‘Have faith in us’

Joaquim Carvalho’s accent is on youth. "There has to be young blood in the team when we talk of the future," he says.-K. MURALI KUMAR

The Santiago debacle is history. Joaquim Carvalho and his boys are now looking ahead with hope. The coach, however, cautions against expecting success overnight. “We need a lot of patience; we have to wait for the results,” he says in a chat with Kalyan Ashok.

Joaquim Carvalho is back in office. The outspoken National hockey coach seems to have put the setback suffered at the Olympic qualifiers in Santiago behind him and looks ahead with hope as the Indian team begins its long climb to the top.

Carvalho, who played for India at the 1984 and 1988 Olympics, knows that his task isn’t easy, but the tireless former Indian midfielder has tremendous self-belief which seems to have rubbed off on his players.

During the training camp for the Indian probables at SAI (South) Centre, Carvalho took some time off to chat with Sportstar.

Excerpts from the interview: The training camp at SAI (South) Centre:

It was a tough camp as we had come back from Chile demoralised, having failed to win a berth for the 2008 Olympics. But we were able to put that behind us and work on the task at hand (the Indian team is in Australia for a four-nation tournament. Later in May, it is scheduled to play in the Azlan Shah Tournament in Malaysia). We had a list of 41 players to begin with, which was pruned to 28. From this we selected the final team for the tour of Australia. But this 28 will serve as a core group for India’s future assignments. The accent is on youth.

On the role of the younger players:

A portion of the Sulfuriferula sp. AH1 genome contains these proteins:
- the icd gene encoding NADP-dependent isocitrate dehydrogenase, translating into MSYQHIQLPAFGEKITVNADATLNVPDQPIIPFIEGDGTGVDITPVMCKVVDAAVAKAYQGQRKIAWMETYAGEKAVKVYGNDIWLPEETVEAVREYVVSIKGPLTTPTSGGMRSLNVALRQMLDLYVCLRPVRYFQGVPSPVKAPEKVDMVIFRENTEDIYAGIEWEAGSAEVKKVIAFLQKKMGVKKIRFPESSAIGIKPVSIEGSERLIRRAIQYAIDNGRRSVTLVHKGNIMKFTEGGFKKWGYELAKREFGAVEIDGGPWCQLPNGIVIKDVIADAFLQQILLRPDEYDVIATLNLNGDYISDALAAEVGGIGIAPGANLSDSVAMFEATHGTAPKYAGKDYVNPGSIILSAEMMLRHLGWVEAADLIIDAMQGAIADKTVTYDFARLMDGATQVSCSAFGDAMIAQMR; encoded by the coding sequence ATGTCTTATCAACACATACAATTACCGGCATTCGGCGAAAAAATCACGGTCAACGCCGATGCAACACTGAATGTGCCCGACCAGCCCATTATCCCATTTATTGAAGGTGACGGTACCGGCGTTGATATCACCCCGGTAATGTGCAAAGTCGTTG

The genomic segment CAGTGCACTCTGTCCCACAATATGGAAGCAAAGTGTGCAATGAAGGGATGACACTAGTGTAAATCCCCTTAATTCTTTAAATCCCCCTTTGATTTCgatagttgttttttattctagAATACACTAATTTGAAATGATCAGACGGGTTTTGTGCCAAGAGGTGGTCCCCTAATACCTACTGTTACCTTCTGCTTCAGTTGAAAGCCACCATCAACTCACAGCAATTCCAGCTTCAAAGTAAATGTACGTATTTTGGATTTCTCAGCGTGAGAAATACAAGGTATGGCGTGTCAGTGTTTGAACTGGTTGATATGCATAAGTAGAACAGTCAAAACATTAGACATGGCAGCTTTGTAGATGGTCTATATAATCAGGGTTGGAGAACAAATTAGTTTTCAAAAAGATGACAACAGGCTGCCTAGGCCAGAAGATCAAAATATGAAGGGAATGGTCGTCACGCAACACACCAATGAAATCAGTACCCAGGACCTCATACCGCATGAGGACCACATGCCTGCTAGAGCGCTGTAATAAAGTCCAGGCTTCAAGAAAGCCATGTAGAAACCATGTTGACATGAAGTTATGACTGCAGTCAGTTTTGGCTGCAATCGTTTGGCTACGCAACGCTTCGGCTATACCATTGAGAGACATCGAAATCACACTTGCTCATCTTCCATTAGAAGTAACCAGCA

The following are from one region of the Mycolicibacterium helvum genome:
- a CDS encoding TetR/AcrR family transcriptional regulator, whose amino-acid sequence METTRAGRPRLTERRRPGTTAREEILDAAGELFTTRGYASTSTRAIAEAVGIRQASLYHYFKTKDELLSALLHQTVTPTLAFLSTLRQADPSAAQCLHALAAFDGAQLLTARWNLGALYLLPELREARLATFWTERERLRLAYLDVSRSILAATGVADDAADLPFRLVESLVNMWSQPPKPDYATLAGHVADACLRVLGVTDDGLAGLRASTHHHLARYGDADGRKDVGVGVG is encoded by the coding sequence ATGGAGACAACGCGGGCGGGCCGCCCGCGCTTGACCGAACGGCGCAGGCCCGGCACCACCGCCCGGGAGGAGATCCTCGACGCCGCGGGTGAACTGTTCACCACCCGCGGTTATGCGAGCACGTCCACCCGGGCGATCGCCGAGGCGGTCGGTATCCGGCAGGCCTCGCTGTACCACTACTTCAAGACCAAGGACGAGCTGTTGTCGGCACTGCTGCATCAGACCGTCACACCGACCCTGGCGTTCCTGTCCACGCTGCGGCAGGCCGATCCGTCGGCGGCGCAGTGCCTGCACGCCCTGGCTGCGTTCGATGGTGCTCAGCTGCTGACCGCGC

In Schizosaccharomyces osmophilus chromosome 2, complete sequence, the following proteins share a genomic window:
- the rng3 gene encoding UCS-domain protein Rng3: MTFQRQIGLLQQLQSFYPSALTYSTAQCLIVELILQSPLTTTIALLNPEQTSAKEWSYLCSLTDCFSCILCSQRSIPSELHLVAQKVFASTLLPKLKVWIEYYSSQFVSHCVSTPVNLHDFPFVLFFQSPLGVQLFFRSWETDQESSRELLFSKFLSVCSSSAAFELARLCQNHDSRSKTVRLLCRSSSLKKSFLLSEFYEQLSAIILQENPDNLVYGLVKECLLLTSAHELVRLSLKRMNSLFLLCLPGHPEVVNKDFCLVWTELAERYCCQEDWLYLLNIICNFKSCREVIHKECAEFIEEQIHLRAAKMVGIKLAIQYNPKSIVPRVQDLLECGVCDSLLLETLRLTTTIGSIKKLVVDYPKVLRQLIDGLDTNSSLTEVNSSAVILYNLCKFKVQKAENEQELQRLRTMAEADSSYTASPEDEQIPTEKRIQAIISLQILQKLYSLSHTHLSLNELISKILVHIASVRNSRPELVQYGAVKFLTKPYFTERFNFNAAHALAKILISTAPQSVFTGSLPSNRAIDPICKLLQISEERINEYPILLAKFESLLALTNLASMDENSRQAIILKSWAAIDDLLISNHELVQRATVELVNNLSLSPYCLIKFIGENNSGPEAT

There has to be young blood in the team when we talk of the future. I am looking at players who are under-20 and under-18 years or even younger like Lalit Upadhya who have the skill, speed and potential. Right now they might lack maturity but over a period of time they will gain that.

On putting a time frame for success:

The problem with our national psyche is that we seek instant gratification. You can’t expect success overnight. We need lot of patience; we have to wait for the results. This young team is gelling, and gelling fast. It is capable of ensuring a podium finish sooner than later. But let us wait for it. When I took over the team, it was down in the dumps. We were out of the World Cup, beaten in the Asian Games, but we made steady progress, won bronze medals in Belgium and the Azlan Shah tournament and then won the Asia Cup at home till the roadblock came in Chile. The team will surely turn to winning ways again.

On why India was defeated in Chile:

There were several reasons. The scheduling of matches had to be one. Packing eight matches in one week, it was hard to maintain consistency day in and out. Till that bad start against Great Britain, it was all fine. Another reason could be that we did not play at our pace, but chose to match the pace of Britain. Yes, we could keep finding reasons, but it would not serve any purpose now. What needs to be done is to look forward and try to get better.

On reactions to the defeat:

It hurt us, we did not go there to play and lose. We tried our best, but still we lost when it mattered.

On the umpiring in Santiago:

My observations seemed to have raised dust, but I maintain that some of the decisions did go against us in some of the matches. Is there any harm in saying it?

On his resignation:

I quit because at the outset I had said that if I was not able to perform I would step down. I took the moral responsibility for the defeat and tendered my resignation in spite of the fact that I had done whatever I could in a short span of time for the team and the defeat was not due to poor coaching. I am grateful that the IHF and Mr. K. P. S. Gill stood by me and refused to accept my resignation. So did the players who had openly expressed their faith in me. So I am staying on and I am committed to what I have set out to do — to put Indian hockey back on top. Just give us time and have faith in us.